China promotes traditional medicine to combat AIDS

China promotes traditional medicine to combat AIDS
PHOTO: The Straits Times

Beijing - China will double the number of AIDS patients it treats with traditional Chinese medicine (TCM), officials have said, part of a broader push to increase the use of the ancient practice in the country's medical system.

The promotion of TCM is part of a five-year plan from the State Council, China's cabinet, to tackle HIV/AIDS.

"The number of people living with AIDS who are treated with traditional Chinese medicine should be twice what it was in 2015," the State Council said on its website Sunday.

The plan outlined collaboration between traditional Chinese medicine departments and national health and family planning commissions "to find a therapeutic regimen which combines traditional Chinese medicine (TCM) and Western medicines".

HIV and immunity

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    HIV is a sexually transmitted disease caused by the Human Immunodeficiency Virus (HIV).

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    The HIV virus causes Acquired Immune Deficiency Syndrome (AIDS).

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    You can't get HIV through mosquito bites, sharing a cup or utensils with a person infected with HIV or sharing room space either.

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    HIV can also be spread through contact with infected blood (through blood transfusions)

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    or from mother to child during pregnancy or breastfeeding.

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    You can't get HIV through ordinary contact like holding hands, touching, kissing, hugging or dancing with someone who has HIV or AIDS.

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    However, you can get it through unprotected vaginal, anal or oral sex with an infected person.

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    Primary infection (acute HIV): Most people who are infected by HIV develop a flu-like illness within one or two months after the virus enters the body. This illness may last for a few weeks.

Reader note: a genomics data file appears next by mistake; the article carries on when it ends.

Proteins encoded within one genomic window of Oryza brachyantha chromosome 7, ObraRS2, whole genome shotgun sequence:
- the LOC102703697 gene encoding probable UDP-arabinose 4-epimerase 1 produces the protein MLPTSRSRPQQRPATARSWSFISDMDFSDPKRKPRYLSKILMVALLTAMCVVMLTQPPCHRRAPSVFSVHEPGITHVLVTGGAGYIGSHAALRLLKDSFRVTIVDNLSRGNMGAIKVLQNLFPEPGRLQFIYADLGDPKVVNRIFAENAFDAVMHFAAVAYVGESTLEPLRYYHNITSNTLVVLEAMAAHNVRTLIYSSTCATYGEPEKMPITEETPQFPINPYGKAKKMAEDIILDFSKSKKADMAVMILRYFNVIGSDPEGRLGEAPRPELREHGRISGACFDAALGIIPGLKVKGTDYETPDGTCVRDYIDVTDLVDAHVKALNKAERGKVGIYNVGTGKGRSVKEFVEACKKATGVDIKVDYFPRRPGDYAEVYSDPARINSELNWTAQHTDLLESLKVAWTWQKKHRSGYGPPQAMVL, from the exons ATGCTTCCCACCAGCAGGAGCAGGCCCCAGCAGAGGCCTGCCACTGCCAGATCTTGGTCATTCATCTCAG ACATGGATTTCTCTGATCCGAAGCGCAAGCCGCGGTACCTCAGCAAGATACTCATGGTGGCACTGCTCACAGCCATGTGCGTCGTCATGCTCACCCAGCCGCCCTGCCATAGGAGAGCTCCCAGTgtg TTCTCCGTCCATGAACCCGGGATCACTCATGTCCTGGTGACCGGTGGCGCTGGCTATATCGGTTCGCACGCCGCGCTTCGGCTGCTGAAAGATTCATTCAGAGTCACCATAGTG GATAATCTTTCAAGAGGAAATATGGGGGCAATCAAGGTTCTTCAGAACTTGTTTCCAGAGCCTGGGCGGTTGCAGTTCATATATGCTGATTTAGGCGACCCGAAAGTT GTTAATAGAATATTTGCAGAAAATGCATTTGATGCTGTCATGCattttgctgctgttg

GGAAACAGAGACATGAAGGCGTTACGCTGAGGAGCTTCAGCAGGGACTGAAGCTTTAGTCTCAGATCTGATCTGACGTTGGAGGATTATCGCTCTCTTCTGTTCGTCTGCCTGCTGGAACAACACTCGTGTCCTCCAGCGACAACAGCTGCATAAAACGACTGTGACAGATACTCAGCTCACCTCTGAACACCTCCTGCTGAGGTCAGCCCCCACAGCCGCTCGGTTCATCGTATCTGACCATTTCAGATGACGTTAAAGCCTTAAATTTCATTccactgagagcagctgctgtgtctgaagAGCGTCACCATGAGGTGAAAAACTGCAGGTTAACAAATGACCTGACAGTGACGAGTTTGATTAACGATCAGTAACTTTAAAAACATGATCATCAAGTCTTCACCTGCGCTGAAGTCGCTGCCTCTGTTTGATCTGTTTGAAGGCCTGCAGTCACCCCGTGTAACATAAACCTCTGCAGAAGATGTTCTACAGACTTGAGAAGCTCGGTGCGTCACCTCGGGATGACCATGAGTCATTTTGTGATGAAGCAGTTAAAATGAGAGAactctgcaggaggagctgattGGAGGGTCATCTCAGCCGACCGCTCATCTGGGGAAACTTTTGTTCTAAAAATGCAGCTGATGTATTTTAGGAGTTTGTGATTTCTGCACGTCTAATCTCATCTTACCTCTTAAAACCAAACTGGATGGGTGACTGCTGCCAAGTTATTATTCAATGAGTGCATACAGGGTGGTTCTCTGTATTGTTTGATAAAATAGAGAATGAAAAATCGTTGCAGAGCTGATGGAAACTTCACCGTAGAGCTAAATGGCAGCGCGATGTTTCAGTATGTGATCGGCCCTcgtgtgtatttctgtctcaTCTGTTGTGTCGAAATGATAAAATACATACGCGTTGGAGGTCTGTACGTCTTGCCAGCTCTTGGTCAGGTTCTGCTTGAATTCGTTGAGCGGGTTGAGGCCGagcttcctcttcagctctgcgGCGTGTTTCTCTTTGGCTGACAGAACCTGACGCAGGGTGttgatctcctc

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    Chronic HIV: There are no specific signs and symptoms, though some people can have swollen lymph nodes.

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    Early symptomatic HIV infection: Here, the HIV virus keeps on multiplying and destroying T-cells. The fever and flu-like symptoms may come back, along with the swollen lymph nodes, diarrhoea and oral yeast infection.

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    Progression to AIDS: This happens in 10 years from when you first got the HIV infection if you don't get treatment. The immune system is now severely damaged, and you are prone to all sorts of opportunistic infections that usually don't happen in normal healthy people.

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    There is still no cure, but a lot of anti-retroviral drugs can be used to control and slow down the spread and multiplication of the virus.

The TCM push aligns with a recent effort by the government to make the practice a priority for both development and publicity.

TCM, dating back thousands of years, treats ailments using herbal mixtures and physical therapies such as acupuncture and cupping.

The science behind such remedies has long been questioned. Last month medical researchers disputed a study claiming that acupuncture could cure babies of colic.

In late December the Chinese legislature passed its first TCM law, which will allow practitioners to be licensed and make it easier for them to open clinics.

There are about 450,000 TCM practitioners across the country, according to the State Council Information Office.

The government sees the practice as a cost-saving alternative to modern healthcare.

The new initiative to tackle HIV/AIDS will aim to reduce "AIDS-related homosexual behavior" by at least 10 percent and mother-to-children transmission rates to less than four percent.

In a 2015 report China told the UN that it had 501,000 cases of HIV/AIDS as of the end of 2014.

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